Rising From Ashes (Part 2)
Before colonialism, Rwanda was a ‘developed state’. Its citizens lived in harmony.
‘When the first Europeans arrived a century ago, they found a true nation: the Banyarwanda people. The Banyarwanda were divided into three groups: Hutu, Tutsi and Twa. The three shared the same language, the same customs, the same political institutions, and the same territory. What made them separate was not that they were distinct “tribes”, but that they were distinct categories within the same nation. […] A hierarchical but nonetheless flexible and reciprocal political system was transformed into a rigid politicised caste structure.’ – Omar and De Waal (1995:10).
Majority of those who belonged to the Tutsi group kept cattle, while the majority of the Hutu, cultivated land. The Twa, who’s ancestors are believed to have been the first ones to settle in Rwanda, were mainly hunter-gatherers. With time the Belgians decided to determine the differences between the three groups by how much cattle was owned by individuals or families. Even though Rwanda’s institutions were shaped by both pastoral and cultivators, and clarity that the Hutu, Tutsi and Twa spoke the same language, the Belgians decided to favour the Tutsi men and women as a way of enforcing their rule. It is believed that the colonisers saw the Tutsi’s as the more educated, civilised and European-looking (because of their paler skins and long noses). The Belgians also limited the administrative posts and higher education to the Tutsi (Newbury, 1998). The Hutu, now officially excluded from power, began to experience the solidarity of the oppressed. Scholars like Hintjens (1999), Kamukama (1993), De Waal (1995), Mamdani (2000 and 2001) and Newbury (1998) hold the view that the Hutu-Tutsi conflict started when Belgian colonialist made sure that there were differences between these two groups.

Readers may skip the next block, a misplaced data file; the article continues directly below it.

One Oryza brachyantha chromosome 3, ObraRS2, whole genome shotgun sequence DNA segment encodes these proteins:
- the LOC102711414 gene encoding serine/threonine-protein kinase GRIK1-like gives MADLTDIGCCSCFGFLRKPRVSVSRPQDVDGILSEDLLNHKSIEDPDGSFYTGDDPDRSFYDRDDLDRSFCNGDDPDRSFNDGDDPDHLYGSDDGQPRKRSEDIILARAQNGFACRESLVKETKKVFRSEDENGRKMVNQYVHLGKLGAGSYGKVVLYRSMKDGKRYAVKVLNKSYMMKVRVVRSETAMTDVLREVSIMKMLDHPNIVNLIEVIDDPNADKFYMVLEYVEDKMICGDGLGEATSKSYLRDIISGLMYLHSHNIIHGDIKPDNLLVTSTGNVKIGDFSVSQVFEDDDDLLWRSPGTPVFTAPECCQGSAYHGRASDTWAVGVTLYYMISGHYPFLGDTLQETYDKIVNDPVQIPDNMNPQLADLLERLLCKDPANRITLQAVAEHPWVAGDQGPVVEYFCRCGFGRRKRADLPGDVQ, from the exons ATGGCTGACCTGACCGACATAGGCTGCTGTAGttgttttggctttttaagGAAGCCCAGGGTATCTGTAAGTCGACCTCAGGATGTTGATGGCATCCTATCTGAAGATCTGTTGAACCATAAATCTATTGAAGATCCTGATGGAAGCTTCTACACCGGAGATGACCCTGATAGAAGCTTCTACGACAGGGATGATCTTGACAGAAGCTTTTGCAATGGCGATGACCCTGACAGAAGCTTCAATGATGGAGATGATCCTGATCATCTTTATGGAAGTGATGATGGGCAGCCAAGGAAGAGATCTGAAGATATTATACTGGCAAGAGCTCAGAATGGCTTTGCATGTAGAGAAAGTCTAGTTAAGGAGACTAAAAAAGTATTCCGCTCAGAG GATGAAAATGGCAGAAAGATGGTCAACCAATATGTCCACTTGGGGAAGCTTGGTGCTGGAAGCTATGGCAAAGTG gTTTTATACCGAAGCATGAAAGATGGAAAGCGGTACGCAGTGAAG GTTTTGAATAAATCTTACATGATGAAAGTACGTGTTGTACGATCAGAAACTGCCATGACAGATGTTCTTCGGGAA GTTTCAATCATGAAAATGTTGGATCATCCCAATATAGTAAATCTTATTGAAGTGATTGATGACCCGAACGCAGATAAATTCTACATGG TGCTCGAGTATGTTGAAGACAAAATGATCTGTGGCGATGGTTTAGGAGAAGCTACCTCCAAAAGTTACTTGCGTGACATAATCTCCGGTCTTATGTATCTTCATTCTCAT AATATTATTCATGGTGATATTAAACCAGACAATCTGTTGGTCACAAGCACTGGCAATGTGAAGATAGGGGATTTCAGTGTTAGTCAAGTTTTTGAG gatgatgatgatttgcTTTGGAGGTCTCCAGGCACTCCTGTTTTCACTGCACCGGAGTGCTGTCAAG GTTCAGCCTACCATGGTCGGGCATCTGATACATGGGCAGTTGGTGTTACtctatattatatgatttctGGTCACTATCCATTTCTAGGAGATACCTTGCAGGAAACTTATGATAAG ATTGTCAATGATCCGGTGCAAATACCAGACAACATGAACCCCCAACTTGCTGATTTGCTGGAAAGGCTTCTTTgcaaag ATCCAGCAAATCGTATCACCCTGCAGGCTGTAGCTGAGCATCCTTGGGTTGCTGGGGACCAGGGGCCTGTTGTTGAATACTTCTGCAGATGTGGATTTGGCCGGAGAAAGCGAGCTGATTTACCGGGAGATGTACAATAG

To maintain the conflict between the two groups, the Belgians went ahead and introduced identity cards with information about the holders’ ethnicity, a feature that was not readily recognisable (as it was already difficult to tell which of the three groups each Rwandese belonged). New born children were also required to be registered as Tutsi, Hutu, or Twa. In his 1993 book ‘Pride and Prejudice in Ethnic Relations: Rwanda‘ Dixon Kamukama writes that the idea of recording everyone’s ethnicity enhanced and changed the behaviour and character of the Rwandese.
Although there is evidence that Rwandese embraced the distinctiveness of ethnicity amongst the citizens, the Rwandese government today promotes no single identity but that of Umunyarwanda.